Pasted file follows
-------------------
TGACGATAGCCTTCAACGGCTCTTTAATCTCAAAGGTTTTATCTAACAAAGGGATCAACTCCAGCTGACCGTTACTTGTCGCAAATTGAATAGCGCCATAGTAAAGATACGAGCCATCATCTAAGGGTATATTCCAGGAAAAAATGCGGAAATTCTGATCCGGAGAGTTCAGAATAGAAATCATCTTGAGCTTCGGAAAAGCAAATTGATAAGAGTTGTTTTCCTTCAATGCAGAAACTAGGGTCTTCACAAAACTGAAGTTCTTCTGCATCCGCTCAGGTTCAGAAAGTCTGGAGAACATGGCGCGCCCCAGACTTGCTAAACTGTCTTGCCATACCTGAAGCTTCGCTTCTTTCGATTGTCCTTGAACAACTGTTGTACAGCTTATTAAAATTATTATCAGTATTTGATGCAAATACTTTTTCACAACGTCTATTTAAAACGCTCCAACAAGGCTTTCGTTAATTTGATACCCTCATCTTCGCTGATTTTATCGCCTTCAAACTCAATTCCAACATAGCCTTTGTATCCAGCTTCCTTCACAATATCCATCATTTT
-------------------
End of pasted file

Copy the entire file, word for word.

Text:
TGACGATAGCCTTCAACGGCTCTTTAATCTCAAAGGTTTTATCTAACAAAGGGATCAACTCCAGCTGACCGTTACTTGTCGCAAATTGAATAGCGCCATAGTAAAGATACGAGCCATCATCTAAGGGTATATTCCAGGAAAAAATGCGGAAATTCTGATCCGGAGAGTTCAGAATAGAAATCATCTTGAGCTTCGGAAAAGCAAATTGATAAGAGTTGTTTTCCTTCAATGCAGAAACTAGGGTCTTCACAAAACTGAAGTTCTTCTGCATCCGCTCAGGTTCAGAAAGTCTGGAGAACATGGCGCGCCCCAGACTTGCTAAACTGTCTTGCCATACCTGAAGCTTCGCTTCTTTCGATTGTCCTTGAACAACTGTTGTACAGCTTATTAAAATTATTATCAGTATTTGATGCAAATACTTTTTCACAACGTCTATTTAAAACGCTCCAACAAGGCTTTCGTTAATTTGATACCCTCATCTTCGCTGATTTTATCGCCTTCAAACTCAATTCCAACATAGCCTTTGTATCCAGCTTCCTTCACAATATCCATCATTTT